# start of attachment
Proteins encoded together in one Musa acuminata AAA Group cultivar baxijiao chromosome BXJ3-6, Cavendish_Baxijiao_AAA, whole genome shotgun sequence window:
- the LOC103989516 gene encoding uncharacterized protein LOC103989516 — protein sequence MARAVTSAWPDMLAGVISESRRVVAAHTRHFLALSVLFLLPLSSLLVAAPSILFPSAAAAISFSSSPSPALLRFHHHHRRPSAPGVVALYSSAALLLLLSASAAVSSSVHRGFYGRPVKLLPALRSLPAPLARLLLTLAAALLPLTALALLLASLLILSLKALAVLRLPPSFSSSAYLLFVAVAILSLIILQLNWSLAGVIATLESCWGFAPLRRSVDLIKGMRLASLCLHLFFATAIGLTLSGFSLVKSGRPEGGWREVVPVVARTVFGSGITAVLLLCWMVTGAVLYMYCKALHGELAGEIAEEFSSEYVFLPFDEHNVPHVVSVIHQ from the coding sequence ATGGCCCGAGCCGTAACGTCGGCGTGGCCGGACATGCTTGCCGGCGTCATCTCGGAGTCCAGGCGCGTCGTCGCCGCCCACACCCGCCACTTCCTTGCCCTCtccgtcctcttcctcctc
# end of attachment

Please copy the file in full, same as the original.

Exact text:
Proteins encoded together in one Musa acuminata AAA Group cultivar baxijiao chromosome BXJ3-6, Cavendish_Baxijiao_AAA, whole genome shotgun sequence window:
- the LOC103989516 gene encoding uncharacterized protein LOC103989516 — protein sequence MARAVTSAWPDMLAGVISESRRVVAAHTRHFLALSVLFLLPLSSLLVAAPSILFPSAAAAISFSSSPSPALLRFHHHHRRPSAPGVVALYSSAALLLLLSASAAVSSSVHRGFYGRPVKLLPALRSLPAPLARLLLTLAAALLPLTALALLLASLLILSLKALAVLRLPPSFSSSAYLLFVAVAILSLIILQLNWSLAGVIATLESCWGFAPLRRSVDLIKGMRLASLCLHLFFATAIGLTLSGFSLVKSGRPEGGWREVVPVVARTVFGSGITAVLLLCWMVTGAVLYMYCKALHGELAGEIAEEFSSEYVFLPFDEHNVPHVVSVIHQ from the coding sequence ATGGCCCGAGCCGTAACGTCGGCGTGGCCGGACATGCTTGCCGGCGTCATCTCGGAGTCCAGGCGCGTCGTCGCCGCCCACACCCGCCACTTCCTTGCCCTCtccgtcctcttcctcctc